Service quality, although an operating issue, has implications for capital in its effect on fleet size for peak service and, hence, garaging requirements.
Toronto has lost at least four years, probably more, in understanding and dealing with its capital spending needs on transit. Between creative accounting and fictional revenue sources, beside which the Tooth Fairy is more reliable, City Council and the TTC have avoided a real debate about what transit should be beyond a few vote-getting projects. With the real size of the backlog hidden away, other governments can treat the situation as small enough for an occasional, election-based intervention rather than dealing with a fundamental need for ongoing capital funding.
It is not enough to say “give us more” – Toronto must understand what it needs, what each project will contribute, and how important each one really is to the city, not to the ballot box.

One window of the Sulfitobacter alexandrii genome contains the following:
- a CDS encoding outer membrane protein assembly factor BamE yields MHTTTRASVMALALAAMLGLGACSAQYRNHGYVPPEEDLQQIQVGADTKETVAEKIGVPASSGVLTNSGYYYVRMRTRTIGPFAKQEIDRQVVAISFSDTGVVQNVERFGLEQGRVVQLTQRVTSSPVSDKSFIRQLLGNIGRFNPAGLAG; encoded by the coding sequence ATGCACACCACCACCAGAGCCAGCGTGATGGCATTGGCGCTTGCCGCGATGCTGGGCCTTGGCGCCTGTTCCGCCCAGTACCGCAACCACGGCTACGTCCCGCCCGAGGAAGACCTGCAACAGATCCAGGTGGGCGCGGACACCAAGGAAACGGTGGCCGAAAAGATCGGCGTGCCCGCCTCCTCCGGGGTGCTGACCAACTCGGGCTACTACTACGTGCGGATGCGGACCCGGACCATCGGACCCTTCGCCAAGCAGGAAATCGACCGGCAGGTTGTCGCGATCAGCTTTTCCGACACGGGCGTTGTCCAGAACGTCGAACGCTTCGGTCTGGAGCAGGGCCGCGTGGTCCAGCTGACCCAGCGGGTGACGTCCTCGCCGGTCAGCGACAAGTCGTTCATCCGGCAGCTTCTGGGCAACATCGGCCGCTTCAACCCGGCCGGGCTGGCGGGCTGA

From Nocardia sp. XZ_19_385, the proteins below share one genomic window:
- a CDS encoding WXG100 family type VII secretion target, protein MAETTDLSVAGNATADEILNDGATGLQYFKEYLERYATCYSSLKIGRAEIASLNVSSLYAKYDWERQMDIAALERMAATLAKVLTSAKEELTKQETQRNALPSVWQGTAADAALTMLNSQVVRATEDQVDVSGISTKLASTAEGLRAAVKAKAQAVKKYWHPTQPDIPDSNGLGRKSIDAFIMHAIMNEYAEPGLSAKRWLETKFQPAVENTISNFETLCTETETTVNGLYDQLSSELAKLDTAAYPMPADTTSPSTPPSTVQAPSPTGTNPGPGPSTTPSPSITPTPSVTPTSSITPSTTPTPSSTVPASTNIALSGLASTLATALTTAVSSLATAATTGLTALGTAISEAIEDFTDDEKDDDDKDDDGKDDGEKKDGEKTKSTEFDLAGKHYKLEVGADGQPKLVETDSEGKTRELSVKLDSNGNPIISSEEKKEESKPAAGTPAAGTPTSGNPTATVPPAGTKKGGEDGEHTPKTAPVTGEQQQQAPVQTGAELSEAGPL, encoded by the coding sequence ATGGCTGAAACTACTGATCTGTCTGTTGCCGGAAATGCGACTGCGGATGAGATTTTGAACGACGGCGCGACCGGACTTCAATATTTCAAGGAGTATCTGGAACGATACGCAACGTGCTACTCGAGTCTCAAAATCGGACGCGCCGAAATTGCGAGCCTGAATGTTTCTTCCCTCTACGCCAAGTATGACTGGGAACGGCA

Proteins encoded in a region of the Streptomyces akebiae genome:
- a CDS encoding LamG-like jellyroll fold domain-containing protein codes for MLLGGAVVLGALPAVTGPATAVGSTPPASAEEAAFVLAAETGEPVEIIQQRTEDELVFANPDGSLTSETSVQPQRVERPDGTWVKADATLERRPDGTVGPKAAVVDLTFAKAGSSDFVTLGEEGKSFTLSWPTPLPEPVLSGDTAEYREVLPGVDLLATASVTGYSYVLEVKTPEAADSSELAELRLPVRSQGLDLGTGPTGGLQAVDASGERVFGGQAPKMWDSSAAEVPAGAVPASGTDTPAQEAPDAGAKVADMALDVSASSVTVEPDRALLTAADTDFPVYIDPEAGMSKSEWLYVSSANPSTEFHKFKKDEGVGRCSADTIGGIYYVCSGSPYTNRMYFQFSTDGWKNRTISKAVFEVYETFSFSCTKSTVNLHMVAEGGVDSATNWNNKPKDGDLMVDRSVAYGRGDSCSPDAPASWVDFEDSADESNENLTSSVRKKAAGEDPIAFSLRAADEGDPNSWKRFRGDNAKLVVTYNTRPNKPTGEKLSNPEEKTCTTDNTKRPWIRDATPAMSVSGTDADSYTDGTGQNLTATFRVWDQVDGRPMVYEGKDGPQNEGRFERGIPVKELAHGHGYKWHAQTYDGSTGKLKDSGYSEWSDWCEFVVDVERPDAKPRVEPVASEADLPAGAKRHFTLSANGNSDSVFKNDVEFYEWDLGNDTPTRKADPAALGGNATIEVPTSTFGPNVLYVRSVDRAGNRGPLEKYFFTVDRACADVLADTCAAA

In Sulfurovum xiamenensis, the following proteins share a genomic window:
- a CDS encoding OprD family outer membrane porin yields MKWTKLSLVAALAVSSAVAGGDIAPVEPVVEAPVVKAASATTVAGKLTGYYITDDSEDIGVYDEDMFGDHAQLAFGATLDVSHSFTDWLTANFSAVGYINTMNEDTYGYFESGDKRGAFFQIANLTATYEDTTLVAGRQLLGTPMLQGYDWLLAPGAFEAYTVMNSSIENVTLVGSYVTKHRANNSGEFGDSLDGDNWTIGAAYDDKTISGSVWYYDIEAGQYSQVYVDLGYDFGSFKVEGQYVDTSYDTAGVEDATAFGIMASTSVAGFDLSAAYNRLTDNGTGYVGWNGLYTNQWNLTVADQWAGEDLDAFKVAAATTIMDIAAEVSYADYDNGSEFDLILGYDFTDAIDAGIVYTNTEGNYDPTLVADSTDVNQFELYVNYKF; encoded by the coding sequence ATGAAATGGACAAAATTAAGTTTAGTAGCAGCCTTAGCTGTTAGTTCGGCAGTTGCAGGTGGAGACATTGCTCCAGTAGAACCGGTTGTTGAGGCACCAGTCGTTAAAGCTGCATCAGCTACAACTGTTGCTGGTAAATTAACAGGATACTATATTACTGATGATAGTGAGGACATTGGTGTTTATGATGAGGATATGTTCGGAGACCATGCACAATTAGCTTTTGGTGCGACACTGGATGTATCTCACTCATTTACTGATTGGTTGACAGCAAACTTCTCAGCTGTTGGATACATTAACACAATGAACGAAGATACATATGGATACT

For the detail oriented, the line-by-line budget starts on page 34 of the linked report. Each project shows three lines:
- “B”: The budgeted amount broken down by spending year
- “P”: The previous year’s budgeted amount
- “C”: The change in the current version of the budget
Reading across are:
- The finalized costs up to 2014. These can include some changes from the previous budget because of variances between “probables” and “actuals” in 2014.
- The probable spending in 2015.
- The budgeted cash flow in 2016 through 2025. For 2025, as a new entry in this table, there is no “previous” budget amount.
- The projected spending beyond the 10-year window (2026 and beyond) for long-running projects.
- The Estimated Final Cost (“EFC”) of the project.